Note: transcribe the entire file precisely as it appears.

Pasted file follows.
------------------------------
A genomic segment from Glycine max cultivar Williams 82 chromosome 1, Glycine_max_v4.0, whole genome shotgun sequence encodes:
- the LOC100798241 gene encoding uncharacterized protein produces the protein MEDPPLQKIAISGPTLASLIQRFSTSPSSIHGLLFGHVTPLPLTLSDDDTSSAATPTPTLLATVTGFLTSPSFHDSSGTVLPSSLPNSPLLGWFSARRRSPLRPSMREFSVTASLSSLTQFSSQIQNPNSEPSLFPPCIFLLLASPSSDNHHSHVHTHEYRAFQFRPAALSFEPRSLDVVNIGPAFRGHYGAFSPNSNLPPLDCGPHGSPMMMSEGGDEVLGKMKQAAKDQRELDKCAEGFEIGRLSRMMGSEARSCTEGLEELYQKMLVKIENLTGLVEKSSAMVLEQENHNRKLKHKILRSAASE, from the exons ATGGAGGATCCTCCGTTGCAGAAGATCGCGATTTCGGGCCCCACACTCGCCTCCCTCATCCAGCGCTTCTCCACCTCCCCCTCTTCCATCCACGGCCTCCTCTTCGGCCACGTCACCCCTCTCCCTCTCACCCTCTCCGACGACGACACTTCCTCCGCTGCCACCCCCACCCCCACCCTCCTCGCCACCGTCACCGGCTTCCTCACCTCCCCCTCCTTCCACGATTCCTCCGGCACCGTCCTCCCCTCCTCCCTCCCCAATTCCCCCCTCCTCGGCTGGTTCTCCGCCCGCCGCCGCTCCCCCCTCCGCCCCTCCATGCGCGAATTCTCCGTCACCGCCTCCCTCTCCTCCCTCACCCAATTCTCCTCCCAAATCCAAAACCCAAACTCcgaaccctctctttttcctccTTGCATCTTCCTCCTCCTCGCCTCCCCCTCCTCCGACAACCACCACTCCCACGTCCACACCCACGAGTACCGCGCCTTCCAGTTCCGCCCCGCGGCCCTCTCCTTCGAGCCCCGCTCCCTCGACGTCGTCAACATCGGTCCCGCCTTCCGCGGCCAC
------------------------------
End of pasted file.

A genomic segment from Glycine max cultivar Williams 82 chromosome 1, Glycine_max_v4.0, whole genome shotgun sequence encodes:
- the LOC100798241 gene encoding uncharacterized protein produces the protein MEDPPLQKIAISGPTLASLIQRFSTSPSSIHGLLFGHVTPLPLTLSDDDTSSAATPTPTLLATVTGFLTSPSFHDSSGTVLPSSLPNSPLLGWFSARRRSPLRPSMREFSVTASLSSLTQFSSQIQNPNSEPSLFPPCIFLLLASPSSDNHHSHVHTHEYRAFQFRPAALSFEPRSLDVVNIGPAFRGHYGAFSPNSNLPPLDCGPHGSPMMMSEGGDEVLGKMKQAAKDQRELDKCAEGFEIGRLSRMMGSEARSCTEGLEELYQKMLVKIENLTGLVEKSSAMVLEQENHNRKLKHKILRSAASE, from the exons ATGGAGGATCCTCCGTTGCAGAAGATCGCGATTTCGGGCCCCACACTCGCCTCCCTCATCCAGCGCTTCTCCACCTCCCCCTCTTCCATCCACGGCCTCCTCTTCGGCCACGTCACCCCTCTCCCTCTCACCCTCTCCGACGACGACACTTCCTCCGCTGCCACCCCCACCCCCACCCTCCTCGCCACCGTCACCGGCTTCCTCACCTCCCCCTCCTTCCACGATTCCTCCGGCACCGTCCTCCCCTCCTCCCTCCCCAATTCCCCCCTCCTCGGCTGGTTCTCCGCCCGCCGCCGCTCCCCCCTCCGCCCCTCCATGCGCGAATTCTCCGTCACCGCCTCCCTCTCCTCCCTCACCCAATTCTCCTCCCAAATCCAAAACCCAAACTCcgaaccctctctttttcctccTTGCATCTTCCTCCTCCTCGCCTCCCCCTCCTCCGACAACCACCACTCCCACGTCCACACCCACGAGTACCGCGCCTTCCAGTTCCGCCCCGCGGCCCTCTCCTTCGAGCCCCGCTCCCTCGACGTCGTCAACATCGGTCCCGCCTTCCGCGGCCAC